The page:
Advantage Lithium (TSXV: AAL) is turning its focus to Argentina in a race to produce lithium, as lithium demand and prices steadily rise.
The junior — which has five lithium brine projects in Nevada — recently closed a $20-million financing ahead of closing an auspicious partnership with lithium producer Orocobre (TSX: ORL), which could put it in the fast lane to production.
“We’ve positioned ourselves as one of the juniors to really watch out for in terms of getting to production a lot sooner than anybody else could,” Advantage Lithium’s president and CEO David Sidoo says. Sidoo — a former footballer turned financier — sold his previous company, American Oil & Gas, to Hess in a 2010 all-share deal valued at $630 million.
Set to close by March 31, the Orocobre deal will provide Advantage Lithium up to 75% of Orocobre’s Cauchari advanced exploration project in Argentina’s northwestern province of Jujuy, plus a 100% interest in five other exploration projects, including Antofalla, Incahuasi and Guayatoyoc. The six assets cover 855.4 sq. km of the country’s lithium triangle.
In return, Orocobre will receive a 35% stake in Advantage Lithium, making it the largest shareholder, and a 1% royalty. It will also get two seats on Advantage Lithium’s board and a right of first refusal on brine production.
The partners will initially form a fifty-fifty joint venture at Cauchari, which has a near-surface inferred resource of 470,000 tonnes lithium carbonate equivalent and 1.6 million tonnes potash (potassium chloride), based on five shallowly drilled holes in two resource areas.
The project also has an exploration target of 250,000 tonnes to 5.6 million tonnes of lithium carbonate equivalent and 900,000 tonnes to 19 million tonnes of potash.
Under the agreement, Advantage Lithium can earn another 25% of Cauchari by investing US$5 million or completing a feasibility study within three years.
Sidoo points out that the company plans to spend US$5 million drilling the project this year. “We have five drill permits in place, and those allow for up to 17 core and rotary holes that we can drill.”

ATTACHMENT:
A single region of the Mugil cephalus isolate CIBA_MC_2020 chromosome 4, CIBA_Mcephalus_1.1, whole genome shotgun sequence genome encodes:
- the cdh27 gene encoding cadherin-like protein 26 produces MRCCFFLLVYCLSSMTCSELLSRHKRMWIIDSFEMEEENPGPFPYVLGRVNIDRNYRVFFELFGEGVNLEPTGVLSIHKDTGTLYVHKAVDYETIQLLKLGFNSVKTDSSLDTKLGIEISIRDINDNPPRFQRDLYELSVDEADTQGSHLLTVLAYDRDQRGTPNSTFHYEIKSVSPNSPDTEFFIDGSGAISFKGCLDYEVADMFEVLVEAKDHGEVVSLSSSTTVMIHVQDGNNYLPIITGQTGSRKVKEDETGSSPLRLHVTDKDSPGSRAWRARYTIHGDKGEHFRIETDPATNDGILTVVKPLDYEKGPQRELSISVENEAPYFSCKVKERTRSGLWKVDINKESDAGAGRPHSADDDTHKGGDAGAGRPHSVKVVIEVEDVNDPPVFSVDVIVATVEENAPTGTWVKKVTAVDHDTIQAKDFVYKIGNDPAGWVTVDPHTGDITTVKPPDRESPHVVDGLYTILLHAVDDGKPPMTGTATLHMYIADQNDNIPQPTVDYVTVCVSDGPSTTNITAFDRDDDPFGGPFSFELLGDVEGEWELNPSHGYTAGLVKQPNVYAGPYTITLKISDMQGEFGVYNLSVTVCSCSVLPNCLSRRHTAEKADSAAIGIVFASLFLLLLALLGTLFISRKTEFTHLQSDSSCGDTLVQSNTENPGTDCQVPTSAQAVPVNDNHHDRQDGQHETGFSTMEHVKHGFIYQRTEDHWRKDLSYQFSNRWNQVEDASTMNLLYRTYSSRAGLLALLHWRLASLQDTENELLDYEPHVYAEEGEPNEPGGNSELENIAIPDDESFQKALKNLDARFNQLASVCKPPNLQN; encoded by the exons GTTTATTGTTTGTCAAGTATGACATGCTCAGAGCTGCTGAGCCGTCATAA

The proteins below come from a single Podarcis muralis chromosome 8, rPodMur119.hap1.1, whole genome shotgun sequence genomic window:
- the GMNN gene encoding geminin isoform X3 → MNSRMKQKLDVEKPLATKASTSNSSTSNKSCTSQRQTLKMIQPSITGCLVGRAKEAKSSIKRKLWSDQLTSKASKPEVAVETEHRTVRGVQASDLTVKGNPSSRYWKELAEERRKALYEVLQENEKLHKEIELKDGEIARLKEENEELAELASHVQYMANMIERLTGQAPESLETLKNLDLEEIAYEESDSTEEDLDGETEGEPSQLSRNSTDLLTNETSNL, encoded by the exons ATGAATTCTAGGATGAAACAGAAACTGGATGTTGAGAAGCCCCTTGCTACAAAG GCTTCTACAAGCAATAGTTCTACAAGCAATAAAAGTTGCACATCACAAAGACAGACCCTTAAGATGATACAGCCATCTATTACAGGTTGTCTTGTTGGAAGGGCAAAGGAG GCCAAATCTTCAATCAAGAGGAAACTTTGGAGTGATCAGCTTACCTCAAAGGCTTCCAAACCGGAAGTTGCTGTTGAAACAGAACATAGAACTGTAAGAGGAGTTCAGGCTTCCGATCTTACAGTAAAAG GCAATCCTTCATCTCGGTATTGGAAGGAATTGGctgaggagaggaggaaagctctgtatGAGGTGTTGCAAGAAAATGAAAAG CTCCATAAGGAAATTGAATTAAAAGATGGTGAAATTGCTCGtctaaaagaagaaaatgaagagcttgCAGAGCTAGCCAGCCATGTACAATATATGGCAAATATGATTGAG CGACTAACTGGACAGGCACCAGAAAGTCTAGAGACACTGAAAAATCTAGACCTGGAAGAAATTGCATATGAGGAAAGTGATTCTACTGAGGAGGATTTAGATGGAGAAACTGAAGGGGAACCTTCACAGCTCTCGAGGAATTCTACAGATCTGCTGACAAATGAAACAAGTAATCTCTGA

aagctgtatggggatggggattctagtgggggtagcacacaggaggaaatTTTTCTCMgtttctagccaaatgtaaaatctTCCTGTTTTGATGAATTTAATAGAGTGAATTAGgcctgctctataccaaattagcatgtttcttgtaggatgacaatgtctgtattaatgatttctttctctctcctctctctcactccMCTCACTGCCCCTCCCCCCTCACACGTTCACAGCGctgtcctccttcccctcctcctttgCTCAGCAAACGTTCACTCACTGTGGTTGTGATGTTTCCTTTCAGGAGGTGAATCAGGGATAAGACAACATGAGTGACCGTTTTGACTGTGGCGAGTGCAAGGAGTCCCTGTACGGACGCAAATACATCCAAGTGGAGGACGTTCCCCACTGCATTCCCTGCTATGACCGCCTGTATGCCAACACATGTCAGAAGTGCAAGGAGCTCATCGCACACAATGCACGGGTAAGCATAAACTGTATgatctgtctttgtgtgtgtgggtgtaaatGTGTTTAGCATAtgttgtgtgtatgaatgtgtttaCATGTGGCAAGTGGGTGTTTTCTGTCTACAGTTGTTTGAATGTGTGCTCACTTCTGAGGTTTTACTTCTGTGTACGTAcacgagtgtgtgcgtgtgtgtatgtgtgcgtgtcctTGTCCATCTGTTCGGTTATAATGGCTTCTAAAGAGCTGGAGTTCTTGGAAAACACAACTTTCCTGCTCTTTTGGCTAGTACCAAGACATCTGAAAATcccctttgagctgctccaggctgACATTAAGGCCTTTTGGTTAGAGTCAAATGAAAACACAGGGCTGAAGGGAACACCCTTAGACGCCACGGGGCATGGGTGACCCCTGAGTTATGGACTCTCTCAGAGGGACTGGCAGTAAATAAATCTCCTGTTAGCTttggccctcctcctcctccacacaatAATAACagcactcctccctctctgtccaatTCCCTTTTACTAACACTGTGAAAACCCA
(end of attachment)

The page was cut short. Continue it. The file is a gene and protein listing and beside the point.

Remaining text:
The 2017 program would upgrade the inferred resource into indicated and measured, and convert some of the exploration target into the inferred and indicated categories. Drilling should begin in April and run until September.
The first five rotary holes will reach 400 to 450 metres deep, Sidoo says, adding that the company says “the basin and the resource is deeper than the traditional 200 to 250 metres that have been drilled there.”
Along with Cauchari, the basin contains the adjacent Cauchari-Olaroz development project held by Lithium Americas (TSX: LAC) and Sociedad Quimica y Minera de Chile (NYSE: SQM). Lithium Americas recently lined up US$286 million to fund its 50% share of construction costs.
Twenty kilometres north of Cauchari is Orocobre’s producing Olaroz lithium facility, where expansion plans are underway to double annual production capacity to 35,000 tonnes of lithium carbonate by the end of 2018. For the 12 months ending June 2017, Olaroz should deliver 12,500 tonnes of lithium carbonate.
All three assets are part of the same basin and have similar brine chemistry.
Given the proximity to the Olaroz facility, Sidoo says Advantage Lithium could easily pipe the brine to the facility and pay a toll fee instead of building a stand-alone plant, which would “take three years and $300 million.”
Advantage Lithium also stands to benefit from Orocobre’s community and government ties, as well as the company’s technical expertise.
“We hit the ground running,” Sidoo says. “We don’t have to build infrastructure, we don’t have to build a team, we don’t have to permit for these drill holes — we already have that in place.
“These are advantages that we have other companies that come in green into this space, sit on the outside of salars and try to figure out how to drill and get permits.”
Meanwhile, the partnership will help Orocobre focus on improving its 66.5%-held Olaroz operation, as Advantage Lithium advances Cauchari.
Japanese trading giant Toyota Tsusho Corp. holds 25% of Olaroz, while a mining investment firm owned by Jujuy’s provincial government owns 8.5%.
Once drilling kicks off, Sidoo says Advantage Lithium could quickly prove up a multimillion-tonne resource at Cauchari.
The junior anticipates completing a resource update and prefeasibility study in early 2018, followed by a feasibility study and permitting in the first half of 2019, with production targeted for late 2020.
Given the uptick in lithium prices due to an expected rise in annual demand, with some analysts forecasting demand to outstrip supply 25% by 2020, Sidoo points outs that Asian companies are looking to secure supply. He reveals that two Chinese battery makers have already expressed interest in Cauchari.
Sidoo projects there could be consolidation in the basin within the next four to five years. “Some Chinese or Japanese company is going to come in and attempt to take the entire play, there’s a huge supply there. SQM and Lithium America have 12 million tonnes [lithium resource], Orocobre has 6 million — and we could build 2 to 3 million tonnes.”
The recent $20-million financing could cover Advantage Lithium’s exploration and general and administrative costs for the next three years.
“We have the right assets, the right partnership and the optionality when we do get to production to deliver to the market quickly through the pipeline, at a very low cost.”